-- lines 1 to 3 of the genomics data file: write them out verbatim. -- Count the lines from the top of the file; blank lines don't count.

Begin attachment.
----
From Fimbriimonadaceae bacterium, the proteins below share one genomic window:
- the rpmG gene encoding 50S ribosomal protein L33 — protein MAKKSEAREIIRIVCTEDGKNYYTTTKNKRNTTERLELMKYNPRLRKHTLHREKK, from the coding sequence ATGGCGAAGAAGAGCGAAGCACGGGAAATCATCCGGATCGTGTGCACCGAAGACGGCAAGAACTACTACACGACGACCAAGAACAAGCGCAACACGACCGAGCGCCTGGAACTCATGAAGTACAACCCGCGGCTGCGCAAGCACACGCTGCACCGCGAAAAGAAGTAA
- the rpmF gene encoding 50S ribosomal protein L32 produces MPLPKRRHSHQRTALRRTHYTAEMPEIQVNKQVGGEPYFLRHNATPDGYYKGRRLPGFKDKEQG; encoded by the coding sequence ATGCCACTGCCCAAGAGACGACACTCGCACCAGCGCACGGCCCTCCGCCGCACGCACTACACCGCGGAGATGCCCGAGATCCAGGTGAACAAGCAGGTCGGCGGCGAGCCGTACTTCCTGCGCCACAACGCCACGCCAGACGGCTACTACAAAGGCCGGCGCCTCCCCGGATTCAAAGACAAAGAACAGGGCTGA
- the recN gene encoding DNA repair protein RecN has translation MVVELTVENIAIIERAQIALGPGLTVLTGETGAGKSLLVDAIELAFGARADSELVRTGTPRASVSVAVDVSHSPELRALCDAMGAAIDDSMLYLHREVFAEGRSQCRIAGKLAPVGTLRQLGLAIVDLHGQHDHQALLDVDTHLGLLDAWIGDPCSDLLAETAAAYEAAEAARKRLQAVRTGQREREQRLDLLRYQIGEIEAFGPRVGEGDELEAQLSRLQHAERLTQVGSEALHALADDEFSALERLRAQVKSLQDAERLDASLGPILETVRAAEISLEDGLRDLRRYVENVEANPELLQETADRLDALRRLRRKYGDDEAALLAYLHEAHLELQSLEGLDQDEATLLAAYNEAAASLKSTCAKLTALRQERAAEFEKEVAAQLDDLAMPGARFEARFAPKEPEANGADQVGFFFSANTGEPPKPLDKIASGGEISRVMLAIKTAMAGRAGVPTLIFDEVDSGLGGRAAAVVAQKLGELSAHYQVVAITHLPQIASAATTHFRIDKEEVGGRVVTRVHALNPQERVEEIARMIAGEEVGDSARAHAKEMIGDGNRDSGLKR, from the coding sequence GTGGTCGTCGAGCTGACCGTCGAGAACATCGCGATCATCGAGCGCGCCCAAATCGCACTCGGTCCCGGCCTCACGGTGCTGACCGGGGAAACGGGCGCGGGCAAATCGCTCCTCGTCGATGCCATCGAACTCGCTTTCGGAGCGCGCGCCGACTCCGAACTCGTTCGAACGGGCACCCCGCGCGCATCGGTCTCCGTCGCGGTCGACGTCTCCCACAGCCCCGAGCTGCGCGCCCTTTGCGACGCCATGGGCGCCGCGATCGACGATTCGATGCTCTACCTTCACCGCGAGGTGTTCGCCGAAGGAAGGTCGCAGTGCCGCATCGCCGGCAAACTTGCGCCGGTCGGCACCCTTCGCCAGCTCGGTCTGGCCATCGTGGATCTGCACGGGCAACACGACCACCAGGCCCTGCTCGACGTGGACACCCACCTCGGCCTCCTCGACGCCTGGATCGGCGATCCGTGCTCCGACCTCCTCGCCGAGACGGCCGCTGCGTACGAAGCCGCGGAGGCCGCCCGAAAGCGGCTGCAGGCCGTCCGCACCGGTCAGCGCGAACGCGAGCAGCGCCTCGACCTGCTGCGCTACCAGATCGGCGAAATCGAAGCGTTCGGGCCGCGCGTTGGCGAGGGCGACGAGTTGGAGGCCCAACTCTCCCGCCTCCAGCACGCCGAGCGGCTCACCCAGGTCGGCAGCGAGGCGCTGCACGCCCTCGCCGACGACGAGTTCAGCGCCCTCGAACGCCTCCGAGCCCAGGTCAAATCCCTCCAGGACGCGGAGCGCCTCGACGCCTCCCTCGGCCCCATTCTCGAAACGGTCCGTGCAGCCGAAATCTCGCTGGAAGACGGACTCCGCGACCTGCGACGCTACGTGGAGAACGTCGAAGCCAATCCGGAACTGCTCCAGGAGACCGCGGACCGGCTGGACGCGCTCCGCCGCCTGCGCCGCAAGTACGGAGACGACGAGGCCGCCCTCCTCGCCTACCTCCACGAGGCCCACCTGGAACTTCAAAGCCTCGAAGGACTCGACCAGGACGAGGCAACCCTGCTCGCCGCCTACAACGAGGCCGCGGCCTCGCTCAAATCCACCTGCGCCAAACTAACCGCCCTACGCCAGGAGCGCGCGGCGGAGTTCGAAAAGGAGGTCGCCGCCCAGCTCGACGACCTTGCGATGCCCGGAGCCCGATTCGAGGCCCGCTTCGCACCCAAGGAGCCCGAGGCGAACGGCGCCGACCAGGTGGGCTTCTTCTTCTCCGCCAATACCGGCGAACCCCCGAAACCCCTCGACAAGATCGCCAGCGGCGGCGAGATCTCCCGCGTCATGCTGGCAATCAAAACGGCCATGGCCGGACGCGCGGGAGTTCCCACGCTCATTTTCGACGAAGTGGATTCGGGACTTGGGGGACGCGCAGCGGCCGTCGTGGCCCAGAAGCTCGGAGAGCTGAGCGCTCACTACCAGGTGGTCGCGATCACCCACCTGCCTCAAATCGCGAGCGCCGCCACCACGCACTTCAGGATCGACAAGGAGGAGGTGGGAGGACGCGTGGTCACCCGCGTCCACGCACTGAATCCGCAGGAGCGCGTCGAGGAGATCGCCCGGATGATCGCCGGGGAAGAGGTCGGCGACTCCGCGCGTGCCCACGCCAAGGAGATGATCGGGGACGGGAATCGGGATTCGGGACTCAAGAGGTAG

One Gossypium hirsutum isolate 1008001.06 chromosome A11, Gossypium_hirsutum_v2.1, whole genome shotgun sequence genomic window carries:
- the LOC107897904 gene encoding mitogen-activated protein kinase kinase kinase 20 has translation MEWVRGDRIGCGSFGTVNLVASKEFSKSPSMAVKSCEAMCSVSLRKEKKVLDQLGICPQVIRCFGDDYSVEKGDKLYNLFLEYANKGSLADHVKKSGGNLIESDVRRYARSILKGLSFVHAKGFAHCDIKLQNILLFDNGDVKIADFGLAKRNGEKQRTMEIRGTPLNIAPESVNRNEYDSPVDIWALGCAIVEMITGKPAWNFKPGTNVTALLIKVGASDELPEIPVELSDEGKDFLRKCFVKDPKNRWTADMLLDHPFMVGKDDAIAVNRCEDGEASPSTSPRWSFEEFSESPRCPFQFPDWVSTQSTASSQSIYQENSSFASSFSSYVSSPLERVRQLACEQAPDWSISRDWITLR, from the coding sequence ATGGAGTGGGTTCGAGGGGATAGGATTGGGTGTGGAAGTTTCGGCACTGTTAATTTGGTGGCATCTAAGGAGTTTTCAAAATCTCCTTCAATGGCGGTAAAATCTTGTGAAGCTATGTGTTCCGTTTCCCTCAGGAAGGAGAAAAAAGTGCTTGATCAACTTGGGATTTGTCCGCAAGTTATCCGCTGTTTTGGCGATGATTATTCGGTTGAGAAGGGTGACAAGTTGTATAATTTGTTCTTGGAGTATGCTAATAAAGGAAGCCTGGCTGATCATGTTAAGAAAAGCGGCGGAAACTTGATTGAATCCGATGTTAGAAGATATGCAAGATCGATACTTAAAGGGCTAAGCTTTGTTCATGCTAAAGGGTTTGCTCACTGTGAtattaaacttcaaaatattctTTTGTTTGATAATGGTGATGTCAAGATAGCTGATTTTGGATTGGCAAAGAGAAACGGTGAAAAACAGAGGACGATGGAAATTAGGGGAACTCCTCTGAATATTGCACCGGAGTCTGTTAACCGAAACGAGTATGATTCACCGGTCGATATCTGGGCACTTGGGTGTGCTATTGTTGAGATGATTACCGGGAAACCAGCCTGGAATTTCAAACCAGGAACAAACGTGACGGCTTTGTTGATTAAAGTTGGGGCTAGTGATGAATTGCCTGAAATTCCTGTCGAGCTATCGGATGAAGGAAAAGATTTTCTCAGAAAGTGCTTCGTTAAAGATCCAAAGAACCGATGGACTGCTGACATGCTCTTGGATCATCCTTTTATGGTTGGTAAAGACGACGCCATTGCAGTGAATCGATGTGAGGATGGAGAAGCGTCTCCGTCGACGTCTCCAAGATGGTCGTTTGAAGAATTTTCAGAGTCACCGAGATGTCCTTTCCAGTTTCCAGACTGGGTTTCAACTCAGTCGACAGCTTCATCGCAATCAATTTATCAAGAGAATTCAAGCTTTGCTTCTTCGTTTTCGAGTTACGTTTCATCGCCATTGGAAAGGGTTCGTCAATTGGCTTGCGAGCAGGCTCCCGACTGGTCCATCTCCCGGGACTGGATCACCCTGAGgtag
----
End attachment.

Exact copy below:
From Fimbriimonadaceae bacterium, the proteins below share one genomic window:
- the rpmG gene encoding 50S ribosomal protein L33 — protein MAKKSEAREIIRIVCTEDGKNYYTTTKNKRNTTERLELMKYNPRLRKHTLHREKK, from the coding sequence ATGGCGAAGAAGAGCGAAGCACGGGAAATCATCCGGATCGTGTGCACCGAAGACGGCAAGAACTACTACACGACGACCAAGAACAAGCGCAACACGACCGAGCGCCTGGAACTCATGAAGTACAACCCGCGGCTGCGCAAGCACACGCTGCACCGCGAAAAGAAGTAA
- the rpmF gene encoding 50S ribosomal protein L32 produces MPLPKRRHSHQRTALRRTHYTAEMPEIQVNKQVGGEPYFLRHNATPDGYYKGRRLPGFKDKEQG; encoded by the coding sequence ATGCCACTGCCCAAGAGACGACACTCGCACCAGCGCACGGCCCTCCGCCGCACGCACTACACCGCGGAGATGCCCGAGATCCAGGTGAACAAGCAGGTCGGCGGCGAGCCGTACTTCCTGCGCCACAACGCCACGCCAGACGGCTACTACAAAGGCCGGCGCCTCCCCGGATTCAAAGACAAAGAACAGGGCTGA